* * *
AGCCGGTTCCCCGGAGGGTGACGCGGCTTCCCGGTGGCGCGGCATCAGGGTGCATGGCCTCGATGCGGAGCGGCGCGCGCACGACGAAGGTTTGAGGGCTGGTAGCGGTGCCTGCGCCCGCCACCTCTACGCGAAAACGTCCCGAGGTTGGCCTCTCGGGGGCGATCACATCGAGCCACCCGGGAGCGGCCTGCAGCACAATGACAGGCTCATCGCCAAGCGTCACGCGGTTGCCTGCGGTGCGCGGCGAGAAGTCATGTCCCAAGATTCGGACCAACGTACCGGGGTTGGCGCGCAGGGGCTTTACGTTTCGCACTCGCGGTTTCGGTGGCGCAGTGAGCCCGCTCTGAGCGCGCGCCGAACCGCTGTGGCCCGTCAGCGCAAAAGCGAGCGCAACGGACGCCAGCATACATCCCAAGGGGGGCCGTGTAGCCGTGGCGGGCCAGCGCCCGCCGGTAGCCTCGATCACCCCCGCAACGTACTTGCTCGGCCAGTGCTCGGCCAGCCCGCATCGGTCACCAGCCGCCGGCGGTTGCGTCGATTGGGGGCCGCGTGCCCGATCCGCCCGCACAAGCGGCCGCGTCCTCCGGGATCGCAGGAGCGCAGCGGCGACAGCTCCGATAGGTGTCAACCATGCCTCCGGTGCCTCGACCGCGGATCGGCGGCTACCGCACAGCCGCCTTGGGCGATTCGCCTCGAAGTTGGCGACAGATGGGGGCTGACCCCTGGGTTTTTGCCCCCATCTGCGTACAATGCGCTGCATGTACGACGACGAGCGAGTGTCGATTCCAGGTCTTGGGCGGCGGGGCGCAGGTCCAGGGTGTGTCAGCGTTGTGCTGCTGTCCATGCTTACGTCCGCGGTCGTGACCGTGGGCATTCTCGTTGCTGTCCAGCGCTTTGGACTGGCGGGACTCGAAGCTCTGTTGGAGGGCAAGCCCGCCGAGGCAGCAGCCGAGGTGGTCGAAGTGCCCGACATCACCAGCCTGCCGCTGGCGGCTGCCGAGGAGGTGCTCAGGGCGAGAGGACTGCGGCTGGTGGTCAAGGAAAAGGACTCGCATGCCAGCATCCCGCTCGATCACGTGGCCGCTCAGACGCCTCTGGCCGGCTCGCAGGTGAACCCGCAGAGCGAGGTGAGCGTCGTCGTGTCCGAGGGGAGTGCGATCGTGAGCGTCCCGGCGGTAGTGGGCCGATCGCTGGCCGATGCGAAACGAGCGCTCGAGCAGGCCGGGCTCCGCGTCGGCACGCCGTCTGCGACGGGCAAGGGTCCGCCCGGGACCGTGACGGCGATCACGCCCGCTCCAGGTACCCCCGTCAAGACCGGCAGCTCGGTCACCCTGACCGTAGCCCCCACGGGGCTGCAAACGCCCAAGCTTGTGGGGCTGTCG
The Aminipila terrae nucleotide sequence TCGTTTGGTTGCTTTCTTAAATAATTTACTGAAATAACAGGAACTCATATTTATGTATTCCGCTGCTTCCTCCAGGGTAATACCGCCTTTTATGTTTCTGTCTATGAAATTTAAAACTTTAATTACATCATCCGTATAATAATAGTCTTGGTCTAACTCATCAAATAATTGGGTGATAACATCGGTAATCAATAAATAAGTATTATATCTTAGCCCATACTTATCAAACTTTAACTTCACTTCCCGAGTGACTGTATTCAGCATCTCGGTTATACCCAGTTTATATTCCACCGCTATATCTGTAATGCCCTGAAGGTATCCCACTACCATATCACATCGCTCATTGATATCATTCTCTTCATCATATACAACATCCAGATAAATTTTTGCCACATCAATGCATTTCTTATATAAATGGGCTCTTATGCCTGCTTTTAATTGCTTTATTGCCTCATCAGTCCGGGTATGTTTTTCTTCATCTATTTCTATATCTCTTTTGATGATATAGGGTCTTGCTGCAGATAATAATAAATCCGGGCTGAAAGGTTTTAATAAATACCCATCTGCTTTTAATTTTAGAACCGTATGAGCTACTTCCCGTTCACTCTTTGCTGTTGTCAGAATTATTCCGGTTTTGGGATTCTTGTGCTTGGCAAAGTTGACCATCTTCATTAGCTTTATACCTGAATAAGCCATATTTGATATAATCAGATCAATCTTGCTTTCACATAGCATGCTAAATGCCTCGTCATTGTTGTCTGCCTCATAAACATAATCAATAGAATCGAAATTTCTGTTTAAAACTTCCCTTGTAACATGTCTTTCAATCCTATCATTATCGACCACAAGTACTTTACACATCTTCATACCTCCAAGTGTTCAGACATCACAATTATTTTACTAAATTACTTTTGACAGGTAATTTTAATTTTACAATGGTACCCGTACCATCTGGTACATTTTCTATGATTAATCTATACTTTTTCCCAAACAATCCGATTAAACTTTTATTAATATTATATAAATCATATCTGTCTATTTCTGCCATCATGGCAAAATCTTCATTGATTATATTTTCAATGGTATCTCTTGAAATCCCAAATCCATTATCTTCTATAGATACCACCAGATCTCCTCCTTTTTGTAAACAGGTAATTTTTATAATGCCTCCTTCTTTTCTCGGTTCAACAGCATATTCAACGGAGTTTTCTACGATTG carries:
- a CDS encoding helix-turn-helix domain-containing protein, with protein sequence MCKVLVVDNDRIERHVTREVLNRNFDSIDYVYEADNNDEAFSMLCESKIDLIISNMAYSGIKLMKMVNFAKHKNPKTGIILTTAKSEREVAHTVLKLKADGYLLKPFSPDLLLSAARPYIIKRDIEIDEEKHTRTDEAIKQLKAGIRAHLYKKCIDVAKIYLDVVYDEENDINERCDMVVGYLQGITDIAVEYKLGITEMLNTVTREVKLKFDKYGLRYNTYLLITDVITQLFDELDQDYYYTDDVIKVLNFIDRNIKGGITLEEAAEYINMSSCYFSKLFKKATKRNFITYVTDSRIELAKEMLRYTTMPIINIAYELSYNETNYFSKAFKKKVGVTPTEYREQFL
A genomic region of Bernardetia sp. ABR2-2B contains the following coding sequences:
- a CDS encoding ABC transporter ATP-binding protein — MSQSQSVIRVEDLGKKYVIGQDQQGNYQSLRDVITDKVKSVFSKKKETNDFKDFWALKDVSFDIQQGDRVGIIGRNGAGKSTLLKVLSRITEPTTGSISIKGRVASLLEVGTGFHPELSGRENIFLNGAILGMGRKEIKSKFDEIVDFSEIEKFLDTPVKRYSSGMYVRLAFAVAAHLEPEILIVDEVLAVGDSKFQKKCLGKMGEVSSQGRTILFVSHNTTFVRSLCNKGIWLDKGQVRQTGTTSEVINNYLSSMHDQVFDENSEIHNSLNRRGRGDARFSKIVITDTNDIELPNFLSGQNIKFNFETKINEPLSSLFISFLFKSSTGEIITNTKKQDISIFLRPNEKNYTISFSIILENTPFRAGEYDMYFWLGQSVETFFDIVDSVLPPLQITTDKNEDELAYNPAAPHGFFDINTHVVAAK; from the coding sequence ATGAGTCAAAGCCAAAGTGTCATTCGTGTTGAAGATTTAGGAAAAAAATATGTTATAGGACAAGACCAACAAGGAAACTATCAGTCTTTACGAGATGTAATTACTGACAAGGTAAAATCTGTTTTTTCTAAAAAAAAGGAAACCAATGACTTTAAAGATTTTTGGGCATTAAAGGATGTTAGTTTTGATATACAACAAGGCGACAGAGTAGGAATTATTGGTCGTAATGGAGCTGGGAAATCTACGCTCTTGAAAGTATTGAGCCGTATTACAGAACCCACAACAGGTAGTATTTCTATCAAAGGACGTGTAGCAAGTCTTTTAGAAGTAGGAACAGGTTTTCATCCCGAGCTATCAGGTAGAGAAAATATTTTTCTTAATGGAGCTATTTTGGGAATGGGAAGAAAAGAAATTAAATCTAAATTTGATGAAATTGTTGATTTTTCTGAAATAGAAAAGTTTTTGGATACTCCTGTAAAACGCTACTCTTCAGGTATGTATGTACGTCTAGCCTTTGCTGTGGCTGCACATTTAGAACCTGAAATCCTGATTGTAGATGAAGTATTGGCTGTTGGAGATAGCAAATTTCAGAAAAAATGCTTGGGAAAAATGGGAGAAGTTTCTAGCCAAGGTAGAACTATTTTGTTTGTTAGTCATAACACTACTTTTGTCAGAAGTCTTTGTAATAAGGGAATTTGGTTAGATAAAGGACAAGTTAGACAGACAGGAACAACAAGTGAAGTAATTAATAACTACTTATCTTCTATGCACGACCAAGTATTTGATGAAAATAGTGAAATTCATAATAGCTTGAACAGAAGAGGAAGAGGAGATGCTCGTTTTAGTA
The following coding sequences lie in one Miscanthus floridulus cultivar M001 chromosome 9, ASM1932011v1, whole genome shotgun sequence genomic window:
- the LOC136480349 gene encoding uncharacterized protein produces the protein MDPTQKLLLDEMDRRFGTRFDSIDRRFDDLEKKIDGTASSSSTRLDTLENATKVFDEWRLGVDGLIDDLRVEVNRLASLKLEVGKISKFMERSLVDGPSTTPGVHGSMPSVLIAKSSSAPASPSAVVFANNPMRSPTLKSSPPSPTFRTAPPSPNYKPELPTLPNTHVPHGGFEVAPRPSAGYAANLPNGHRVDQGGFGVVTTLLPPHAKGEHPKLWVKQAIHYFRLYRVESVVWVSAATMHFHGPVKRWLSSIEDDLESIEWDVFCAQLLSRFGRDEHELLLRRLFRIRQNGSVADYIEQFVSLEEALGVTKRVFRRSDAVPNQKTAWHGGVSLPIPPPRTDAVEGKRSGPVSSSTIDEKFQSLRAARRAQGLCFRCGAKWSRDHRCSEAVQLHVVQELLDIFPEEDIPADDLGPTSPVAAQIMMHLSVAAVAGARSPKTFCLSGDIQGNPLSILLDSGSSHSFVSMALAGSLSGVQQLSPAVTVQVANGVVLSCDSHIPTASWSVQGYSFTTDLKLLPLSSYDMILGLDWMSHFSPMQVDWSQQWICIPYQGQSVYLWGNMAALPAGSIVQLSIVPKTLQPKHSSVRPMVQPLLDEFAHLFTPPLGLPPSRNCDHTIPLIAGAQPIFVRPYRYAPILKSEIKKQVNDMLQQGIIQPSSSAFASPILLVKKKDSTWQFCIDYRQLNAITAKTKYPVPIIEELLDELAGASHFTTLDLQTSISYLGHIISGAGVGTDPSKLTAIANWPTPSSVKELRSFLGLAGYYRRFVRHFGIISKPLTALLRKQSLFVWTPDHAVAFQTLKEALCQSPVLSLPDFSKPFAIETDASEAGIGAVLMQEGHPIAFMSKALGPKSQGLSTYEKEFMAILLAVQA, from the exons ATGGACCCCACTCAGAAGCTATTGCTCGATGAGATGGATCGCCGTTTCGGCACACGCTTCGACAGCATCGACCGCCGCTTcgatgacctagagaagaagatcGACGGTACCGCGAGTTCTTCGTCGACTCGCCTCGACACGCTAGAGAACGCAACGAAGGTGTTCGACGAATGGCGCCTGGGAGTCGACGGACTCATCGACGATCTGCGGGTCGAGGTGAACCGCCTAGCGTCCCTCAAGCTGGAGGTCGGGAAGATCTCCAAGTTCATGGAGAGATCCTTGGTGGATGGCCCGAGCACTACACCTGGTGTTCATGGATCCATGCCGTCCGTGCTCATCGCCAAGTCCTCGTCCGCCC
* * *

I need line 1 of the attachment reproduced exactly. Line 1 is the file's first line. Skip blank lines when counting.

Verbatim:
AGCCGGTTCCCCGGAGGGTGACGCGGCTTCCCGGTGGCGCGGCATCAGGGTGCATGGCCTCGATGCGGAGCGGCGCGCGCACGACGAAGGTTTGAGGGCTGGTAGCGGTGCCTGCGCCCGCCACCTCTACGCGAAAACGTCCCGAGGTTGGCCTCTCGGGGGCGATCACATCGAGCCACCCGGGAGCGGCCTGCAGCACAATGACAGGCTCATCGCCAAGCGTCACGCGGTTGCCTGCGGTGCGCGGCGAGAAGTCATGTCCCAAGATTCGGACCAACGTACCGGGGTTGGCGCGCAGGGGCTTTACGTTTCGCACTCGCGGTTTCGGTGGCGCAGTGAGCCCGCTCTGAGCGCGCGCCGAACCGCTGTGGCCCGTCAGCGCAAAAGCGAGCGCAACGGACGCCAGCATACATCCCAAGGGGGGCCGTGTAGCCGTGGCGGGCCAGCGCCCGCCGGTAGCCTCGATCACCCCCGCAACGTACTTGCTCGGCCAGTGCTCGGCCAGCCCGCATCGGTCACCAGCCGCCGGCGGTTGCGTCGATTGGGGGCCGCGTGCCCGATCCGCCCGCACAAGCGGCCGCGTCCTCCGGGATCGCAGGAGCGCAGCGGCGACAGCTCCGATAGGTGTCAACCATGCCTCCGGTGCCTCGACCGCGGATCGGCGGCTACCGCACAGCCGCCTTGGGCGATTCGCCTCGAAGTTGGCGACAGATGGGGGCTGACCCCTGGGTTTTTGCCCCCATCTGCGTACAATGCGCTGCATGTACGACGACGAGCGAGTGTCGATTCCAGGTCTTGGGCGGCGGGGCGCAGGTCCAGGGTGTGTCAGCGTTGTGCTGCTGTCCATGCTTACGTCCGCGGTCGTGACCGTGGGCATTCTCGTTGCTGTCCAGCGCTTTGGACTGGCGGGACTCGAAGCTCTGTTGGAGGGCAAGCCCGCCGAGGCAGCAGCCGAGGTGGTCGAAGTGCCCGACATCACCAGCCTGCCGCTGGCGGCTGCCGAGGAGGTGCTCAGGGCGAGAGGACTGCGGCTGGTGGTCAAGGAAAAGGACTCGCATGCCAGCATCCCGCTCGATCACGTGGCCGCTCAGACGCCTCTGGCCGGCTCGCAGGTGAACCCGCAGAGCGAGGTGAGCGTCGTCGTGTCCGAGGGGAGTGCGATCGTGAGCGTCCCGGCGGTAGTGGGCCGATCGCTGGCCGATGCGAAACGAGCGCTCGAGCAGGCCGGGCTCCGCGTCGGCACGCCGTCTGCGACGGGCAAGGGTCCGCCCGGGACCGTGACGGCGATCACGCCCGCTCCAGGTACCCCCGTCAAGACCGGCAGCTCGGTCACCCTGACCGTAGCCCCCACGGGGCTGCAAACGCCCAAGCTTGTGGGGCTGTCG